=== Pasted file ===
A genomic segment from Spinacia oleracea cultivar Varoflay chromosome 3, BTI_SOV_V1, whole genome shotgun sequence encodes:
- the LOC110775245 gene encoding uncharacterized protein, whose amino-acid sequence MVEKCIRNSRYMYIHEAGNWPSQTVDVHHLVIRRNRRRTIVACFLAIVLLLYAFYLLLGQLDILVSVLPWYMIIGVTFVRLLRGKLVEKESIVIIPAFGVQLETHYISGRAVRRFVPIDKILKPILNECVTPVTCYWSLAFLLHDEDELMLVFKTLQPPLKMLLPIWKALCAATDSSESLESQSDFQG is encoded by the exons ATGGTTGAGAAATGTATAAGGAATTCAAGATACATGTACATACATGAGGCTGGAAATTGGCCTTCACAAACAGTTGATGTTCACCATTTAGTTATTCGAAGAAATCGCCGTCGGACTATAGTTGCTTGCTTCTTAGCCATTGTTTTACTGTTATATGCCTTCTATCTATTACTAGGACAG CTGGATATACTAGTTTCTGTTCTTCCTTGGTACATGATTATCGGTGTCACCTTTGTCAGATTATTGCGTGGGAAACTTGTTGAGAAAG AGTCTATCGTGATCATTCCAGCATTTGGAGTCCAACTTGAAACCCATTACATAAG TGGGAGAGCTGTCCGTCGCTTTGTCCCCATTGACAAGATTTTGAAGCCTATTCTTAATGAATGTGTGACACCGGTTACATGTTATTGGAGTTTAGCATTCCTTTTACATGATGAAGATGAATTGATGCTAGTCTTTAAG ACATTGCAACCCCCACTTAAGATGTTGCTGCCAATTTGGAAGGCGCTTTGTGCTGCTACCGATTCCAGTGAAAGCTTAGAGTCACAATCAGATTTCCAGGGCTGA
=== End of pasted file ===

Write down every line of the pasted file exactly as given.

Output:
A genomic segment from Spinacia oleracea cultivar Varoflay chromosome 3, BTI_SOV_V1, whole genome shotgun sequence encodes:
- the LOC110775245 gene encoding uncharacterized protein, whose amino-acid sequence MVEKCIRNSRYMYIHEAGNWPSQTVDVHHLVIRRNRRRTIVACFLAIVLLLYAFYLLLGQLDILVSVLPWYMIIGVTFVRLLRGKLVEKESIVIIPAFGVQLETHYISGRAVRRFVPIDKILKPILNECVTPVTCYWSLAFLLHDEDELMLVFKTLQPPLKMLLPIWKALCAATDSSESLESQSDFQG is encoded by the exons ATGGTTGAGAAATGTATAAGGAATTCAAGATACATGTACATACATGAGGCTGGAAATTGGCCTTCACAAACAGTTGATGTTCACCATTTAGTTATTCGAAGAAATCGCCGTCGGACTATAGTTGCTTGCTTCTTAGCCATTGTTTTACTGTTATATGCCTTCTATCTATTACTAGGACAG CTGGATATACTAGTTTCTGTTCTTCCTTGGTACATGATTATCGGTGTCACCTTTGTCAGATTATTGCGTGGGAAACTTGTTGAGAAAG AGTCTATCGTGATCATTCCAGCATTTGGAGTCCAACTTGAAACCCATTACATAAG TGGGAGAGCTGTCCGTCGCTTTGTCCCCATTGACAAGATTTTGAAGCCTATTCTTAATGAATGTGTGACACCGGTTACATGTTATTGGAGTTTAGCATTCCTTTTACATGATGAAGATGAATTGATGCTAGTCTTTAAG ACATTGCAACCCCCACTTAAGATGTTGCTGCCAATTTGGAAGGCGCTTTGTGCTGCTACCGATTCCAGTGAAAGCTTAGAGTCACAATCAGATTTCCAGGGCTGA